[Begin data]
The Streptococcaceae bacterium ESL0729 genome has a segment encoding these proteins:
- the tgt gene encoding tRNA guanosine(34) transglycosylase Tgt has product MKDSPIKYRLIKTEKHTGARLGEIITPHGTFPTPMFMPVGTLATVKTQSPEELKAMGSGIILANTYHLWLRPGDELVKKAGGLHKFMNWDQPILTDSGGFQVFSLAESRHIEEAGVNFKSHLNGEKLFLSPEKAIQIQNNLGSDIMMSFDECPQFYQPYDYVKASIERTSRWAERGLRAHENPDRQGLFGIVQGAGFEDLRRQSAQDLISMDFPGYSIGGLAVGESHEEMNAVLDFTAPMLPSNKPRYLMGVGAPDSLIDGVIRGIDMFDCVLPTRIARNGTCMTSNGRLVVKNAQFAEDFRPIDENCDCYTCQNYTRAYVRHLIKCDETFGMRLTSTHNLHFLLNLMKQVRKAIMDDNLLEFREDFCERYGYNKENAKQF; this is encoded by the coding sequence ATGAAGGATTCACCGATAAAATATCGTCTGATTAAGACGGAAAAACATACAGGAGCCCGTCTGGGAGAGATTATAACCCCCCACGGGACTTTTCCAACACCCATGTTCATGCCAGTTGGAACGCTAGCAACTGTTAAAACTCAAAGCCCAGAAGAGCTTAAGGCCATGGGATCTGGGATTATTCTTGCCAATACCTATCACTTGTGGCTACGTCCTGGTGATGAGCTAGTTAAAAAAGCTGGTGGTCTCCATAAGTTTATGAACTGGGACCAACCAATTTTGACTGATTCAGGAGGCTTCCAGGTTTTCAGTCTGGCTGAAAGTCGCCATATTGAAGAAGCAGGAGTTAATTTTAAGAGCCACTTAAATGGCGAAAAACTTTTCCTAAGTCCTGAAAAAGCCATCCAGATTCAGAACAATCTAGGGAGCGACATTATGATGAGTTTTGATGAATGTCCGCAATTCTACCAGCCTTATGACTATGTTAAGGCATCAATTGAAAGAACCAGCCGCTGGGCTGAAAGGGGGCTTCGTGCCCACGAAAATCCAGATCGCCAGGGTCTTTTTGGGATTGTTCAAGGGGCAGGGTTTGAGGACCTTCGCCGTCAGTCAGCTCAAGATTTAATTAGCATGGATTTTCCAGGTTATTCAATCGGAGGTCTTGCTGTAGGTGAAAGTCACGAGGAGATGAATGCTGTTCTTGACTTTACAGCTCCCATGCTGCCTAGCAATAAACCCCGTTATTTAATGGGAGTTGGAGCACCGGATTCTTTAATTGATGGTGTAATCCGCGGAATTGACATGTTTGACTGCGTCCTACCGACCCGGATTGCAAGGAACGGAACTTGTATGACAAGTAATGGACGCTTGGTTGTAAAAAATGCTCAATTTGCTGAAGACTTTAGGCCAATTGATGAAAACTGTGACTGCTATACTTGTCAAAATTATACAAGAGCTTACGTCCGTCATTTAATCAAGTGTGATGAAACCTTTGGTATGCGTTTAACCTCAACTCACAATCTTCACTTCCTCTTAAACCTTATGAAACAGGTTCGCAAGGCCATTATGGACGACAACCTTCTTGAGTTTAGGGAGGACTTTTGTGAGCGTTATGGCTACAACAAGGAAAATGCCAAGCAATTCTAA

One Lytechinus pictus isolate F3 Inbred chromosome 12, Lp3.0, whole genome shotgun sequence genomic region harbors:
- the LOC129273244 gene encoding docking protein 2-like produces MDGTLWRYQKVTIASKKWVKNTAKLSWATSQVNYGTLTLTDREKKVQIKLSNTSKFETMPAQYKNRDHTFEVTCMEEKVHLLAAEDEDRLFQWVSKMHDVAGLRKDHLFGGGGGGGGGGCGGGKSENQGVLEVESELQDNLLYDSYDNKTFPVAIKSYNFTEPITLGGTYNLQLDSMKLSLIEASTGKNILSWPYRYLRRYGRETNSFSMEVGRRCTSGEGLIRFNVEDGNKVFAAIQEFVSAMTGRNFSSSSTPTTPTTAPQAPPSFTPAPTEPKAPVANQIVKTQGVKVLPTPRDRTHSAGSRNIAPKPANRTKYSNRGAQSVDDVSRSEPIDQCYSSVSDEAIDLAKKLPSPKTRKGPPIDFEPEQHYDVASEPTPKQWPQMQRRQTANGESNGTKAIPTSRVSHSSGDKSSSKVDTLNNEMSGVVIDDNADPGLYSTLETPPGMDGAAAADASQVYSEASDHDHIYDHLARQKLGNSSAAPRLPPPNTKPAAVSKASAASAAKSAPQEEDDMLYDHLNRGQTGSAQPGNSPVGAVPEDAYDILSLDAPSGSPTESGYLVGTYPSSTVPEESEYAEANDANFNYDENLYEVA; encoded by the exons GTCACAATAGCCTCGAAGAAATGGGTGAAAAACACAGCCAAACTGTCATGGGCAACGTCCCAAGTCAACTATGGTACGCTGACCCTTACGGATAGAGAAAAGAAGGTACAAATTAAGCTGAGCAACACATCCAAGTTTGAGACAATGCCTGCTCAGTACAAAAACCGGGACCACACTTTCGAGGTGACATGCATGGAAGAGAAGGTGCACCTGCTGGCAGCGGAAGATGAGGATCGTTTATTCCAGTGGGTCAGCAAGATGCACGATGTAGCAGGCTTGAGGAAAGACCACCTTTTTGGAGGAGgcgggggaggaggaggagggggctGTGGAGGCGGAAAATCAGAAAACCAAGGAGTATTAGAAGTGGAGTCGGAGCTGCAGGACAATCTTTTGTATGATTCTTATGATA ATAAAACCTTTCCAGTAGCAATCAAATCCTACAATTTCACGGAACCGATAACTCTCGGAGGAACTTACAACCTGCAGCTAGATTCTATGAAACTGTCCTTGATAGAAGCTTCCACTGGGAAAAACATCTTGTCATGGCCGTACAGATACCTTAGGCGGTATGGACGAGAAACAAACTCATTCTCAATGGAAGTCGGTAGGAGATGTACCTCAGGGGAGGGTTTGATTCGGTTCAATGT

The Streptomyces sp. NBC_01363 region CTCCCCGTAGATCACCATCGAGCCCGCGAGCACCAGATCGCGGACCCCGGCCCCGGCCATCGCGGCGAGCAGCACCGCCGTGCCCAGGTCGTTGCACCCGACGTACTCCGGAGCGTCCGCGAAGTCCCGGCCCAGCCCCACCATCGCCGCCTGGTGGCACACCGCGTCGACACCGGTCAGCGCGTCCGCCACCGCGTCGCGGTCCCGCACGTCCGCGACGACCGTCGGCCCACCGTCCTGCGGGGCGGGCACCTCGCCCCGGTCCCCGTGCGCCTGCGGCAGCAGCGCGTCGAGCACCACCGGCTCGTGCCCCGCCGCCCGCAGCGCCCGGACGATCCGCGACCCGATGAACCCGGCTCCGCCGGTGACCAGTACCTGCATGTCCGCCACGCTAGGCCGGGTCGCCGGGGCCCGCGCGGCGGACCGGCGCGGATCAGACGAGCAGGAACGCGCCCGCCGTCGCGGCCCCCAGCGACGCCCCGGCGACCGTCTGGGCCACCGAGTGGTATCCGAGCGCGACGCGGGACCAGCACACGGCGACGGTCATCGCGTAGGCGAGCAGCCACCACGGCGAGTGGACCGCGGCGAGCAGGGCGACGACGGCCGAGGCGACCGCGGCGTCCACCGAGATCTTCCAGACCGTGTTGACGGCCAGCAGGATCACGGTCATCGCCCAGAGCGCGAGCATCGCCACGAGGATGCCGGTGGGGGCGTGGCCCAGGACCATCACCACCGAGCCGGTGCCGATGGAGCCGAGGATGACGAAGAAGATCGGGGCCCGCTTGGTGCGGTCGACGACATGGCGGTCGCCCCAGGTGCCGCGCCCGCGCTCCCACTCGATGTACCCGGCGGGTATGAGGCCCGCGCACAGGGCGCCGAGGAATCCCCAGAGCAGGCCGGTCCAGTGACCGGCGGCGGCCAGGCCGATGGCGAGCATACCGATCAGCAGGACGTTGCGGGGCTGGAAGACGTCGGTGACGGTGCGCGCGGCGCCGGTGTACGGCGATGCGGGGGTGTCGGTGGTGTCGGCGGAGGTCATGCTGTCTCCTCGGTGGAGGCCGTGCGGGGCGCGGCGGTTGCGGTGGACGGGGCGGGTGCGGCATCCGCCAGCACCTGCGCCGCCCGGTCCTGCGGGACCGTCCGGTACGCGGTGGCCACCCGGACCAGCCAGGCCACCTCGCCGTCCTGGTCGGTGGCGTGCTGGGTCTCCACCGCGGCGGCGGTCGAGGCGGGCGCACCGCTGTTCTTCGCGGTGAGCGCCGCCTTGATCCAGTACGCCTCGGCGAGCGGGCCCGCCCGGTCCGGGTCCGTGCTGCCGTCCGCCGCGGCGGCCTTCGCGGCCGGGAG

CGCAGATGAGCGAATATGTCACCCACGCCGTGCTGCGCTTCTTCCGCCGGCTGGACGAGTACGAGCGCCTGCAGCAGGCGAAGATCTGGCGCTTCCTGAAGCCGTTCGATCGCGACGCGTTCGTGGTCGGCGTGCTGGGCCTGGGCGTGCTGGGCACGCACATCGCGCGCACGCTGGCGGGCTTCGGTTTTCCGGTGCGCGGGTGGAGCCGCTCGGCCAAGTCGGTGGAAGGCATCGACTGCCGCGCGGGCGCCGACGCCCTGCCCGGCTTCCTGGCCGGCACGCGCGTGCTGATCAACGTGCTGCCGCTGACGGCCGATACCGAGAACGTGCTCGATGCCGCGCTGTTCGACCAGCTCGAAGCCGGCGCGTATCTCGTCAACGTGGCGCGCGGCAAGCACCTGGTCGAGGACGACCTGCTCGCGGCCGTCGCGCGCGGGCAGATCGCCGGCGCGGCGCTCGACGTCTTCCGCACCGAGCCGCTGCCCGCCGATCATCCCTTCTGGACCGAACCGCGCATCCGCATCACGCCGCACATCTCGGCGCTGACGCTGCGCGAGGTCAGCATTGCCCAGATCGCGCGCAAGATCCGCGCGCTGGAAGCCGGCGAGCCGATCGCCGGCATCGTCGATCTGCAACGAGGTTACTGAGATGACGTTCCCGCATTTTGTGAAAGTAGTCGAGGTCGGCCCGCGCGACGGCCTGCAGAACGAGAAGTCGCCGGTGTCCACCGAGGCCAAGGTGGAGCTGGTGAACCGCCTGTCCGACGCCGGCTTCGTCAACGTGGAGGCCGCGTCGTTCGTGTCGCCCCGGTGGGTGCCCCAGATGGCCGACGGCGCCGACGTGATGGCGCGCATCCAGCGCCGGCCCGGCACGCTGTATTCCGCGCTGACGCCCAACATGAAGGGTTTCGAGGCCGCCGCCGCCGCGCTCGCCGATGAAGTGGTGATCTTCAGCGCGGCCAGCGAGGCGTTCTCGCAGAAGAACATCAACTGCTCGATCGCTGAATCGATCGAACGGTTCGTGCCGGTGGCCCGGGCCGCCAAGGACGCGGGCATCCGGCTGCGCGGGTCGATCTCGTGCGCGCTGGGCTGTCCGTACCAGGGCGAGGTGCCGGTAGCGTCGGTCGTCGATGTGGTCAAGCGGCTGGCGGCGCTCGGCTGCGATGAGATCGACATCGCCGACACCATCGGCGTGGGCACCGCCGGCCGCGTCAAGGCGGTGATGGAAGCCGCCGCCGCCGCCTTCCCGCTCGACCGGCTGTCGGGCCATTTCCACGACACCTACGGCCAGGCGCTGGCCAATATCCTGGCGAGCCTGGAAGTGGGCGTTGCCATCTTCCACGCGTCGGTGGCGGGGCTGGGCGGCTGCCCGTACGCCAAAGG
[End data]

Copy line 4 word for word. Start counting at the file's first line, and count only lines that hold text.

- the LOC129273244 gene encoding docking protein 2-like produces MDGTLWRYQKVTIASKKWVKNTAKLSWATSQVNYGTLTLTDREKKVQIKLSNTSKFETMPAQYKNRDHTFEVTCMEEKVHLLAAEDEDRLFQWVSKMHDVAGLRKDHLFGGGGGGGGGGCGGGKSENQGVLEVESELQDNLLYDSYDNKTFPVAIKSYNFTEPITLGGTYNLQLDSMKLSLIEASTGKNILSWPYRYLRRYGRETNSFSMEVGRRCTSGEGLIRFNVEDGNKVFAAIQEFVSAMTGRNFSSSSTPTTPTTAPQAPPSFTPAPTEPKAPVANQIVKTQGVKVLPTPRDRTHSAGSRNIAPKPANRTKYSNRGAQSVDDVSRSEPIDQCYSSVSDEAIDLAKKLPSPKTRKGPPIDFEPEQHYDVASEPTPKQWPQMQRRQTANGESNGTKAIPTSRVSHSSGDKSSSKVDTLNNEMSGVVIDDNADPGLYSTLETPPGMDGAAAADASQVYSEASDHDHIYDHLARQKLGNSSAAPRLPPPNTKPAAVSKASAASAAKSAPQEEDDMLYDHLNRGQTGSAQPGNSPVGAVPEDAYDILSLDAPSGSPTESGYLVGTYPSSTVPEESEYAEANDANFNYDENLYEVA; encoded by the exons GTCACAATAGCCTCGAAGAAATGGGTGAAAAACACAGCCAAACTGTCATGGGCAACGTCCCAAGTCAACTATGGTACGCTGACCCTTACGGATAGAGAAAAGAAGGTACAAATTAAGCTGAGCAACACATCCAAGTTTGAGACAATGCCTGCTCAGTACAAAAACCGGGACCACACTTTCGAGGTGACATGCATGGAAGAGAAGGTGCACCTGCTGGCAGCGGAAGATGAGGATCGTTTATTCCAGTGGGTCAGCAAGATGCACGATGTAGCAGGCTTGAGGAAAGACCACCTTTTTGGAGGAGgcgggggaggaggaggagggggctGTGGAGGCGGAAAATCAGAAAACCAAGGAGTATTAGAAGTGGAGTCGGAGCTGCAGGACAATCTTTTGTATGATTCTTATGATA ATAAAACCTTTCCAGTAGCAATCAAATCCTACAATTTCACGGAACCGATAACTCTCGGAGGAACTTACAACCTGCAGCTAGATTCTATGAAACTGTCCTTGATAGAAGCTTCCACTGGGAAAAACATCTTGTCATGGCCGTACAGATACCTTAGGCGGTATGGACGAGAAACAAACTCATTCTCAATGGAAGTCGGTAGGAGATGTACCTCAGGGGAGGGTTTGATTCGGTTCAATGT